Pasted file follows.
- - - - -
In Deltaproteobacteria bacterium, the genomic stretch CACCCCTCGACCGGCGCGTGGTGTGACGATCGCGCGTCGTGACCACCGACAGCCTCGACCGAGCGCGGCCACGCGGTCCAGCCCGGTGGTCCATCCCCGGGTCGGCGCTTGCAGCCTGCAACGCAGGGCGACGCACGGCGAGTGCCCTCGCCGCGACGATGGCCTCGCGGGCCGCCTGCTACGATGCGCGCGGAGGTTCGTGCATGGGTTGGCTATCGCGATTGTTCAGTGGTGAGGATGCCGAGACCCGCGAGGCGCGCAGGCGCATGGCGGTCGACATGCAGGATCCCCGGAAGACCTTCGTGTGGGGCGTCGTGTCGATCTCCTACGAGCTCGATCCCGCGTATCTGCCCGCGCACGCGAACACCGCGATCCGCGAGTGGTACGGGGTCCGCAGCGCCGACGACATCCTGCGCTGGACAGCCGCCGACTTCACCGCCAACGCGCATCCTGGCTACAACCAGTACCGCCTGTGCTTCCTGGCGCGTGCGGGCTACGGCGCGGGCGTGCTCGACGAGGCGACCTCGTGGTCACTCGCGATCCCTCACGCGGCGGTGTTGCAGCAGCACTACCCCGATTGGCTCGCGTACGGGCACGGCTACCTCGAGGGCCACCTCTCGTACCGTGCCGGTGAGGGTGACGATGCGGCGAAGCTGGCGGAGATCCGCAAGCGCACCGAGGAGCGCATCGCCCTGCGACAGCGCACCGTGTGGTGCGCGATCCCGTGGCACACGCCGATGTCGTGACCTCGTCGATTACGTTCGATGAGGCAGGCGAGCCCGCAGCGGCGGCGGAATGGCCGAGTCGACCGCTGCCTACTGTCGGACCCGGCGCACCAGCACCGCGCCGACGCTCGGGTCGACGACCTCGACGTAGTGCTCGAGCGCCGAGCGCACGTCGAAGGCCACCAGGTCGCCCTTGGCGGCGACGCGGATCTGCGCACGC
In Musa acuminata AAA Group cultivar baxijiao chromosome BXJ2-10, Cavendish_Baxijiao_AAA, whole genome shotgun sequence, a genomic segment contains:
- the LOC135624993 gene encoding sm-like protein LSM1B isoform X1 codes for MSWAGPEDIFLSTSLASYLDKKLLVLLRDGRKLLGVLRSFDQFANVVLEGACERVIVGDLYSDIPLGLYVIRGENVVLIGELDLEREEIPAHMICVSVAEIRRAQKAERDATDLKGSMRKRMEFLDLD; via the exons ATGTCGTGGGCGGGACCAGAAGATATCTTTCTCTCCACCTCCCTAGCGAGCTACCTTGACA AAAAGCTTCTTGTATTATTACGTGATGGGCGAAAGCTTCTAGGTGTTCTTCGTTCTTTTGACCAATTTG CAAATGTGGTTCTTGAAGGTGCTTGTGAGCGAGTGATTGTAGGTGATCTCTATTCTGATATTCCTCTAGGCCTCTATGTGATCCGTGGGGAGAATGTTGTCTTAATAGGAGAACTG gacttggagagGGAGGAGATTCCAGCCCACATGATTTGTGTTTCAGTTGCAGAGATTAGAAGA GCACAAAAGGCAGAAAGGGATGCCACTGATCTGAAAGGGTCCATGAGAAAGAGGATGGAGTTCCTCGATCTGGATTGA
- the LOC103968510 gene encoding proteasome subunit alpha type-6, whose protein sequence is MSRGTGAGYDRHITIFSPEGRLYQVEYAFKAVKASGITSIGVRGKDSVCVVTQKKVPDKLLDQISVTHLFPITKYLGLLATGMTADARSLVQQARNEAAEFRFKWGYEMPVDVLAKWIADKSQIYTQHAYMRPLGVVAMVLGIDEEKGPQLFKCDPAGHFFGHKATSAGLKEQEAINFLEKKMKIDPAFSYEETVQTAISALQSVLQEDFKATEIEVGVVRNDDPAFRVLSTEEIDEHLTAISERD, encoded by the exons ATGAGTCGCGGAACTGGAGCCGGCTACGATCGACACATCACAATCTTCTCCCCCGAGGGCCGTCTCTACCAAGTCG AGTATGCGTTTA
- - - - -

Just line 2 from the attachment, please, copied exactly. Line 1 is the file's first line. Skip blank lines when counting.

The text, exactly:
In Musa acuminata AAA Group cultivar baxijiao chromosome BXJ2-10, Cavendish_Baxijiao_AAA, whole genome shotgun sequence, a genomic segment contains: